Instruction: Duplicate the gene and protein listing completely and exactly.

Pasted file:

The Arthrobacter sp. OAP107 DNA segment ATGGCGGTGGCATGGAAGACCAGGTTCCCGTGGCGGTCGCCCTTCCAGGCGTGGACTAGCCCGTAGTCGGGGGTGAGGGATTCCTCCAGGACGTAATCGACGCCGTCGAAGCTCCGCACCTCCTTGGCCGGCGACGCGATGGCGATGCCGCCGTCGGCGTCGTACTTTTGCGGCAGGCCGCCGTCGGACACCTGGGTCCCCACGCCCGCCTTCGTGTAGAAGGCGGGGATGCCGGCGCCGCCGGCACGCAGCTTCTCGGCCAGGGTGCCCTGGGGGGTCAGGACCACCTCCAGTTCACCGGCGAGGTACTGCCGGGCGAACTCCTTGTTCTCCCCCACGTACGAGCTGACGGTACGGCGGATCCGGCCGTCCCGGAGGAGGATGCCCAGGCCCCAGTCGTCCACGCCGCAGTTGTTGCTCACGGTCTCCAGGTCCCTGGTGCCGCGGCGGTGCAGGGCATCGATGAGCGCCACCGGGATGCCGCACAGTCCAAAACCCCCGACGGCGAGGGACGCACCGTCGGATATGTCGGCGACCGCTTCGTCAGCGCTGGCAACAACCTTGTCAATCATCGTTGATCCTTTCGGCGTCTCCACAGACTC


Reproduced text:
The Arthrobacter sp. OAP107 DNA segment ATGGCGGTGGCATGGAAGACCAGGTTCCCGTGGCGGTCGCCCTTCCAGGCGTGGACTAGCCCGTAGTCGGGGGTGAGGGATTCCTCCAGGACGTAATCGACGCCGTCGAAGCTCCGCACCTCCTTGGCCGGCGACGCGATGGCGATGCCGCCGTCGGCGTCGTACTTTTGCGGCAGGCCGCCGTCGGACACCTGGGTCCCCACGCCCGCCTTCGTGTAGAAGGCGGGGATGCCGGCGCCGCCGGCACGCAGCTTCTCGGCCAGGGTGCCCTGGGGGGTCAGGACCACCTCCAGTTCACCGGCGAGGTACTGCCGGGCGAACTCCTTGTTCTCCCCCACGTACGAGCTGACGGTACGGCGGATCCGGCCGTCCCGGAGGAGGATGCCCAGGCCCCAGTCGTCCACGCCGCAGTTGTTGCTCACGGTCTCCAGGTCCCTGGTGCCGCGGCGGTGCAGGGCATCGATGAGCGCCACCGGGATGCCGCACAGTCCAAAACCCCCGACGGCGAGGGACGCACCGTCGGATATGTCGGCGACCGCTTCGTCAGCGCTGGCAACAACCTTGTCAATCATCGTTGATCCTTTCGGCGTCTCCACAGACTC